Can You Blow Below the Legal Limit and Be Charged with a NY DWI: BAC Levels and Criminal Complaints

Its widely known by New York DWI lawyers, prosecutors, judges and regular every day people that the legal limit for a BAC in a drunk driving, DWI or DUI case is .08. If your BAC is.08 or greater, regardless of where you may reside in New York from the City to the suburbs, you will be charged with violating New York Vehicle and Traffic Law 1192.2. Unlike the common law variety of New York Vehicle and Traffic Law 1192.3 that relies on certain indicia of intoxication (water blood shot eyes, slurred speech, unsteady gate), VTL 1192.2 relies solely on scientific reading from DWI equipment such as an intoxilyzer. The question posed in this particular NY DWI blog entry is if you in fact blow below a .08 can you still be charged with DUI or DWI based on a VTL 1192.3 Offense. That is, even if scientifically your are well below the legal threshold, can the police still arrest and prosecutors still charge you a DWI misdemeanor?

In People v. Pasquazi, 2014NY089232, NYLJ 1202736928267, at *1 (Crim., NY, Decided August 25, 2015), the police arrested the defendant in New York County (Manhattan) and prosecutors with the Manhattan District Attorney’s Office charged him with violating VTL 1192.3, misdemeanor DWI, and VTL 1192.1, non-criminal DWAI. The complaint was fairly straight forward and accused the defendant of having the tell tale signs of intoxication. That is the watery and bloodshot eyes, unsteady feet and the smell of alcohol on his breath. Remember, to be accused or convicted of VTL 1192.3, unlike VTL 1192.2, there need not be a BAC reading or test of .08 or greater. Here, the DWI attorney argued that the supporting documents, taken into consideration with the information presented, in fact made out that the accused was not intoxicated. More specifically, according to the decision, “the supporting deposition of Officer Moix [the arresting officer] states that the defendant had .05 percent by weight of alcohol in his blood and the IDTU Technician Test Report of Officer Moix noted that the defendant’s speech was clear, balance was steady, finger to nose test was accurate, and further indicted that ‘Deft not DWI or impaired.'” As such, the attorney argued, “the accusatory instrument is insufficient to overcome the statutory presumption that the defendant was not impaired or intoxicated.”

While the defense above is one that may ultimately be on that is successful at trial (there is a higher standard and a court or jury is not merely bound by the four corners of the complaint paperwork), the Court disagreed with the defendant’s counsel. In denying the defendant’s motion to dismiss, the Court stated:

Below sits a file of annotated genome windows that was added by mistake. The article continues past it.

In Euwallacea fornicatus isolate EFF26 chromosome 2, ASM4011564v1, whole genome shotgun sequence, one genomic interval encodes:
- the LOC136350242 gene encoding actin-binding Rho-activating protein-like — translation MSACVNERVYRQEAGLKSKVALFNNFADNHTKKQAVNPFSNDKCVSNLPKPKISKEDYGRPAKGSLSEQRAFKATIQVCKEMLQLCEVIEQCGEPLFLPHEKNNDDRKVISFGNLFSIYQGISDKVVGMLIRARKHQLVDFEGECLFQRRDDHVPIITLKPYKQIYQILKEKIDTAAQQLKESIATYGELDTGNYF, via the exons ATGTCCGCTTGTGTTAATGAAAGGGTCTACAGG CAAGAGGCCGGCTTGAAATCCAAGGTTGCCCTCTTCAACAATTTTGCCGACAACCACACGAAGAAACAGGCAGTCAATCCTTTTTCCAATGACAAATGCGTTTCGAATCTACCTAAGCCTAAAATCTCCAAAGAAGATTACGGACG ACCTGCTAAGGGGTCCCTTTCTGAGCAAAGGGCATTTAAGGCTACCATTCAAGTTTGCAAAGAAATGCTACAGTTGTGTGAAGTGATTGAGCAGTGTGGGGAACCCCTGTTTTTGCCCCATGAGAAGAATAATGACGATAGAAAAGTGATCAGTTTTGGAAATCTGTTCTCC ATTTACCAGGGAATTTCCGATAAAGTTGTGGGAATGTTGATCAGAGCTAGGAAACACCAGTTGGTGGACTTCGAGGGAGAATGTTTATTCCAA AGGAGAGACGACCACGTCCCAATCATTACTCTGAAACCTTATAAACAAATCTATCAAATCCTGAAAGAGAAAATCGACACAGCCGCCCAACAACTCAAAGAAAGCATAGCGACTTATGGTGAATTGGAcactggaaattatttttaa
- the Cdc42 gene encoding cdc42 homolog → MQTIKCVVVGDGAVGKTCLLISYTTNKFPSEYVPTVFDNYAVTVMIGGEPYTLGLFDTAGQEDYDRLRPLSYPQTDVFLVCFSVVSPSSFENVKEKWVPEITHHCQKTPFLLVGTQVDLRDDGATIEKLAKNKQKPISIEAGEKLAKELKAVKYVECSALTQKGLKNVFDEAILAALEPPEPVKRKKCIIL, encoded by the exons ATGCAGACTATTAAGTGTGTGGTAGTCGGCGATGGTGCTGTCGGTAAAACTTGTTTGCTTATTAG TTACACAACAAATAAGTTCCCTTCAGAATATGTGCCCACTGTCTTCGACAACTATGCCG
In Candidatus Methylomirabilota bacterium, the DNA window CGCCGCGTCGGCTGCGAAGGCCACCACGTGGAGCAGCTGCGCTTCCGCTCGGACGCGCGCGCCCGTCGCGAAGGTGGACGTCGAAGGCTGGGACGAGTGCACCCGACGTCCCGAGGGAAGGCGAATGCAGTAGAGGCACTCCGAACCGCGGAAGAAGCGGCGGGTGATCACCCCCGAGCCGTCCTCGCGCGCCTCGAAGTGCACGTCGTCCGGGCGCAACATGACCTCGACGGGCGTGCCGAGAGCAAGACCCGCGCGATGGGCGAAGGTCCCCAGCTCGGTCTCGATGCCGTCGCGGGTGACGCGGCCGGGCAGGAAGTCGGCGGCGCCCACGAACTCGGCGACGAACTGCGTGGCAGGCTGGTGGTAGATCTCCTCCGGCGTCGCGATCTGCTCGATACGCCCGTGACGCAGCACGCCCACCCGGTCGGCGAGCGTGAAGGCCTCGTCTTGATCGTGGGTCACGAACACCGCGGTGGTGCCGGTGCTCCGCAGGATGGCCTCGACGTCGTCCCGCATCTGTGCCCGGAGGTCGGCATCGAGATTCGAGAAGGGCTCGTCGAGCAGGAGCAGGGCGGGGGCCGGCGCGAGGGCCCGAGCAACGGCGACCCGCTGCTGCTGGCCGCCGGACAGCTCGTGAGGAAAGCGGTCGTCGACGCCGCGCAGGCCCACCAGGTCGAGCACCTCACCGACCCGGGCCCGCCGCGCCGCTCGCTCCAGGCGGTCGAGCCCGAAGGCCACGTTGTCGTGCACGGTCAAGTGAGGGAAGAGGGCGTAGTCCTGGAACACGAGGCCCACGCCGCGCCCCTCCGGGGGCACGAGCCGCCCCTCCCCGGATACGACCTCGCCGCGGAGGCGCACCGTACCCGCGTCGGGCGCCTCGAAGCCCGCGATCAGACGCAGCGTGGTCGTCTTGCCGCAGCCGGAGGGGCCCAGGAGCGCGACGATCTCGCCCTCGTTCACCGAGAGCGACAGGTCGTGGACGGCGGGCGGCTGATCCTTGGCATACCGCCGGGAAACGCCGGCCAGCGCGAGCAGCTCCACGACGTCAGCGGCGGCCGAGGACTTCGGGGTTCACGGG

“The defendant’s contention that the accusatory instrument fails to rebut the statutory presumption is misguided. The facial sufficiency requirement does not mandate that the information establish the defendant’s guilt beyond a reasonable doubt (People v. Jennings, 69 NY2d 103, 115 [1986]. The evidence in the DWI paperwork that the defendant had .05 of one per centum by weight of alcohol in his blood is prima facie evidence that he was not in an intoxicated condition or impaired by the consumption of alcohol (VTL §1195.2(a); People v. Lawrence, 53 AD2d 705 [3rd Dept 1976]), where the Court held that breath test results of .05 of one per centum by weight of alcohol in the blood is ‘merely prima facie evidence that a defendant’s ability was not impaired and he was not intoxicated.’ That creates a presumption that the People are entitled to rebut at trial (People v. Blair, 98 NY2d 722, 723-724 [2002]; People v. Santos, 43 Misc 3d 136(A) [2014]). The presumption is not one which the accusatory instrument must overcome insofar as the People’s prima facie burden ‘is not proof beyond a reasonable doubt required at trial, nor is it the legally sufficient evidence required to overcome a motion to dismiss based upon the proof at trial (People v. Kalin, 12 NY3d 225, 230 [2009]).”

To learn more about New York DWI crimes including VTL 1192 misdemeanors and felonies, DWI, DWAI and Leandra’s Law, please review other entries found in the DWI section of this blog, the Saland Law website and the links located above and below.

Saland Law PC is a New York criminal defense firm founded by two former Manhattan prosecutors who served in the DWI Unit. The New York DWI lawyers and criminal defense attorneys at Saland Law PC represent clients throughout the New York City an suburban region.

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